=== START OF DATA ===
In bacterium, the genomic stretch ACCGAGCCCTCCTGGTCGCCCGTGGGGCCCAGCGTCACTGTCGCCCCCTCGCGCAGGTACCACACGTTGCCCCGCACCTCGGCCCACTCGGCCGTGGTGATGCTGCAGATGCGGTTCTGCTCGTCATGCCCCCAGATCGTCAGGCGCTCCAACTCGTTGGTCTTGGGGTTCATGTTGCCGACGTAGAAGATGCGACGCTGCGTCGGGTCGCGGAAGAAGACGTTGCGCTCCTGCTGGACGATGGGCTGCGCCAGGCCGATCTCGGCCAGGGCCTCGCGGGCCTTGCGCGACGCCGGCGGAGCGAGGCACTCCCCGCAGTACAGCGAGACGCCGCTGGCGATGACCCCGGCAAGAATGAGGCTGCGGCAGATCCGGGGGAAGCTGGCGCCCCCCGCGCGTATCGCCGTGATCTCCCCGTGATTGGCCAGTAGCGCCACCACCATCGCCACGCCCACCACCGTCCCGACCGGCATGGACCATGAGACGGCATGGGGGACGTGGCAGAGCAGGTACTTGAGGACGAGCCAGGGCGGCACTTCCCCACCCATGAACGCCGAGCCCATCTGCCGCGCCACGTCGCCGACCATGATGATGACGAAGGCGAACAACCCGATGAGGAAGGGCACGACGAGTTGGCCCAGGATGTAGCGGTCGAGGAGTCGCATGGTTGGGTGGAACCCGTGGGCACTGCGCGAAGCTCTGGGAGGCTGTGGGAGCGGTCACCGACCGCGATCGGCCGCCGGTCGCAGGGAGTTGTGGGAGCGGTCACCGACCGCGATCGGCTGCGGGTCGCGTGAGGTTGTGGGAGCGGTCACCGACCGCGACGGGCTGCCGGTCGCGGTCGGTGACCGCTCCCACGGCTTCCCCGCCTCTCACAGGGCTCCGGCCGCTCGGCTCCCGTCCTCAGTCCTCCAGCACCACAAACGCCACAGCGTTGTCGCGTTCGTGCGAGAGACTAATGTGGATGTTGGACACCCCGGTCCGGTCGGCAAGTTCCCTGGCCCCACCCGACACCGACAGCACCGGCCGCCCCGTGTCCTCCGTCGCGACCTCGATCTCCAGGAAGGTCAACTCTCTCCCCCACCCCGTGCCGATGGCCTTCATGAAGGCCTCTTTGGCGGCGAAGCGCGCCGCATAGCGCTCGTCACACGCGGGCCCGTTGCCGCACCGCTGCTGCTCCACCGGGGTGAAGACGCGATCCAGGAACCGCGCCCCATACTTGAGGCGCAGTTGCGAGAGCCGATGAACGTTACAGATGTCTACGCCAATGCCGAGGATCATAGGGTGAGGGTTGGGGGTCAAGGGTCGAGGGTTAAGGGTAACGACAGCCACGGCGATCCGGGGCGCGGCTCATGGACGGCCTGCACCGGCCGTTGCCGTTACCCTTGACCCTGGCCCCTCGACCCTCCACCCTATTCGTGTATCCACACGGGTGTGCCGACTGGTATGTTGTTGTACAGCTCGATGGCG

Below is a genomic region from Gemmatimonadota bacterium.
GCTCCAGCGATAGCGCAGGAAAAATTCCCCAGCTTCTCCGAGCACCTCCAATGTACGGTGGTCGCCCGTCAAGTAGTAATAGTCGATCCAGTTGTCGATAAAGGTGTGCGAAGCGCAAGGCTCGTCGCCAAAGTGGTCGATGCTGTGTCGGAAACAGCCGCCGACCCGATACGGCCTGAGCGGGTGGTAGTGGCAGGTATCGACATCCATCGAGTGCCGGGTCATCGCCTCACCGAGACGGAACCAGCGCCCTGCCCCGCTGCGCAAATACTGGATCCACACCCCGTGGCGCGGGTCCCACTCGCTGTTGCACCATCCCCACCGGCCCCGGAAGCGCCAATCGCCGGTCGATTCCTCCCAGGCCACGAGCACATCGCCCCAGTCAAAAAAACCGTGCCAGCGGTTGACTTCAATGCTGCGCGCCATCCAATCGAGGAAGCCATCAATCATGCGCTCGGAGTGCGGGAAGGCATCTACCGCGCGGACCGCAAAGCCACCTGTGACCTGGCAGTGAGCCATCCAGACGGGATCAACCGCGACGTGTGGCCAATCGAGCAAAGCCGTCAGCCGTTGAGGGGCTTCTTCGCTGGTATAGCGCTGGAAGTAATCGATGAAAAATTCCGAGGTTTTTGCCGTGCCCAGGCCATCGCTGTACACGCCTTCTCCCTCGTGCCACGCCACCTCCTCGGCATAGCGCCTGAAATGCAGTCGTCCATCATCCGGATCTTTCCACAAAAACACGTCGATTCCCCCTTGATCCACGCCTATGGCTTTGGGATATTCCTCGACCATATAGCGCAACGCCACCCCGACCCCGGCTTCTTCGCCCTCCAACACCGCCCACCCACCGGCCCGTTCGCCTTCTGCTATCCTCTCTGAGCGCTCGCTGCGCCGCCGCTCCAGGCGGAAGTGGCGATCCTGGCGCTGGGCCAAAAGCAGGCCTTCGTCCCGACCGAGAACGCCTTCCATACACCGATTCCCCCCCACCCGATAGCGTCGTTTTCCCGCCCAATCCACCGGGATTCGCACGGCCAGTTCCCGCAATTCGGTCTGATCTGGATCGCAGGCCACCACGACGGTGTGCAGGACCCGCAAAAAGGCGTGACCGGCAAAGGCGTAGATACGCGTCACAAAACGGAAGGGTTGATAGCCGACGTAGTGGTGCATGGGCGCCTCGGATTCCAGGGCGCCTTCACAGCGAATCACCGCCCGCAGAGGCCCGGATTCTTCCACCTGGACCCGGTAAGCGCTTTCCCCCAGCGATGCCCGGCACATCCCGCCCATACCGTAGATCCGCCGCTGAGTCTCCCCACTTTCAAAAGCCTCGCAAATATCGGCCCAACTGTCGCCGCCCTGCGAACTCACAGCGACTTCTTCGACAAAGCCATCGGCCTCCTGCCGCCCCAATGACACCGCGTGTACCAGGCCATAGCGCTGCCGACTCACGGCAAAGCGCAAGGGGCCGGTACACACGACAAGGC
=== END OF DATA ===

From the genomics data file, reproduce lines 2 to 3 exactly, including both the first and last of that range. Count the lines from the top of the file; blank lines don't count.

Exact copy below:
Below is a genomic region from Gemmatimonadota bacterium.
GCTCCAGCGATAGCGCAGGAAAAATTCCCCAGCTTCTCCGAGCACCTCCAATGTACGGTGGTCGCCCGTCAAGTAGTAATAGTCGATCCAGTTGTCGATAAAGGTGTGCGAAGCGCAAGGCTCGTCGCCAAAGTGGTCGATGCTGTGTCGGAAACAGCCGCCGACCCGATACGGCCTGAGCGGGTGGTAGTGGCAGGTATCGACATCCATCGAGTGCCGGGTCATCGCCTCACCGAGACGGAACCAGCGCCCTGCCCCGCTGCGCAAATACTGGATCCACACCCCGTGGCGCGGGTCCCACTCGCTGTTGCACCATCCCCACCGGCCCCGGAAGCGCCAATCGCCGGTCGATTCCTCCCAGGCCACGAGCACATCGCCCCAGTCAAAAAAACCGTGCCAGCGGTTGACTTCAATGCTGCGCGCCATCCAATCGAGGAAGCCATCAATCATGCGCTCGGAGTGCGGGAAGGCATCTACCGCGCGGACCGCAAAGCCACCTGTGACCTGGCAGTGAGCCATCCAGACGGGATCAACCGCGACGTGTGGCCAATCGAGCAAAGCCGTCAGCCGTTGAGGGGCTTCTTCGCTGGTATAGCGCTGGAAGTAATCGATGAAAAATTCCGAGGTTTTTGCCGTGCCCAGGCCATCGCTGTACACGCCTTCTCCCTCGTGCCACGCCACCTCCTCGGCATAGCGCCTGAAATGCAGTCGTCCATCATCCGGATCTTTCCACAAAAACACGTCGATTCCCCCTTGATCCACGCCTATGGCTTTGGGATATTCCTCGACCATATAGCGCAACGCCACCCCGACCCCGGCTTCTTCGCCCTCCAACACCGCCCACCCACCGGCCCGTTCGCCTTCTGCTATCCTCTCTGAGCGCTCGCTGCGCCGCCGCTCCAGGCGGAAGTGGCGATCCTGGCGCTGGGCCAAAAGCAGGCCTTCGTCCCGACCGAGAACGCCTTCCATACACCGATTCCCCCCCACCCGATAGCGTCGTTTTCCCGCCCAATCCACCGGGATTCGCACGGCCAGTTCCCGCAATTCGGTCTGATCTGGATCGCAGGCCACCACGACGGTGTGCAGGACCCGCAAAAAGGCGTGACCGGCAAAGGCGTAGATACGCGTCACAAAACGGAAGGGTTGATAGCCGACGTAGTGGTGCATGGGCGCCTCGGATTCCAGGGCGCCTTCACAGCGAATCACCGCCCGCAGAGGCCCGGATTCTTCCACCTGGACCCGGTAAGCGCTTTCCCCCAGCGATGCCCGGCACATCCCGCCCATACCGTAGATCCGCCGCTGAGTCTCCCCACTTTCAAAAGCCTCGCAAATATCGGCCCAACTGTCGCCGCCCTGCGAACTCACAGCGACTTCTTCGACAAAGCCATCGGCCTCCTGCCGCCCCAATGACACCGCGTGTACCAGGCCATAGCGCTGCCGACTCACGGCAAAGCGCAAGGGGCCGGTACACACGACAAGGC